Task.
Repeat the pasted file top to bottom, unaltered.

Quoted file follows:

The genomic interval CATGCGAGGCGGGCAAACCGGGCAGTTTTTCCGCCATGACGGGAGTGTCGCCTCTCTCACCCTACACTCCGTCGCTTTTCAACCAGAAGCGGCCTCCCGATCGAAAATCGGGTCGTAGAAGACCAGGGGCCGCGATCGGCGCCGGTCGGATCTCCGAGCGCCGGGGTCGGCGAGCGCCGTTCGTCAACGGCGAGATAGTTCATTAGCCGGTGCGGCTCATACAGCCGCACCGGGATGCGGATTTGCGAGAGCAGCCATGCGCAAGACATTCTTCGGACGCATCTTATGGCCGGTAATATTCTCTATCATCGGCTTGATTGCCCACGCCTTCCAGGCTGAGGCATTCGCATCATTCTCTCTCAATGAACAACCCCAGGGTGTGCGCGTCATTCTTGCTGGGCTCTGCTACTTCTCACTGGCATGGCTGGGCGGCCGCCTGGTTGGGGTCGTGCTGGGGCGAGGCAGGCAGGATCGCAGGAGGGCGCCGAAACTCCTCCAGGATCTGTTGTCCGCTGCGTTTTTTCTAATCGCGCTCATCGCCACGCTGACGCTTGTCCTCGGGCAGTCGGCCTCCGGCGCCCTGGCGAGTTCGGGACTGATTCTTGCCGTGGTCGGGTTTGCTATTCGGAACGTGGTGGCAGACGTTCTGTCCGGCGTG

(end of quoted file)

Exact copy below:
The genomic interval CATGCGAGGCGGGCAAACCGGGCAGTTTTTCCGCCATGACGGGAGTGTCGCCTCTCTCACCCTACACTCCGTCGCTTTTCAACCAGAAGCGGCCTCCCGATCGAAAATCGGGTCGTAGAAGACCAGGGGCCGCGATCGGCGCCGGTCGGATCTCCGAGCGCCGGGGTCGGCGAGCGCCGTTCGTCAACGGCGAGATAGTTCATTAGCCGGTGCGGCTCATACAGCCGCACCGGGATGCGGATTTGCGAGAGCAGCCATGCGCAAGACATTCTTCGGACGCATCTTATGGCCGGTAATATTCTCTATCATCGGCTTGATTGCCCACGCCTTCCAGGCTGAGGCATTCGCATCATTCTCTCTCAATGAACAACCCCAGGGTGTGCGCGTCATTCTTGCTGGGCTCTGCTACTTCTCACTGGCATGGCTGGGCGGCCGCCTGGTTGGGGTCGTGCTGGGGCGAGGCAGGCAGGATCGCAGGAGGGCGCCGAAACTCCTCCAGGATCTGTTGTCCGCTGCGTTTTTTCTAATCGCGCTCATCGCCACGCTGACGCTTGTCCTCGGGCAGTCGGCCTCCGGCGCCCTGGCGAGTTCGGGACTGATTCTTGCCGTGGTCGGGTTTGCTATTCGGAACGTGGTGGCAGACGTTCTGTCCGGCGTG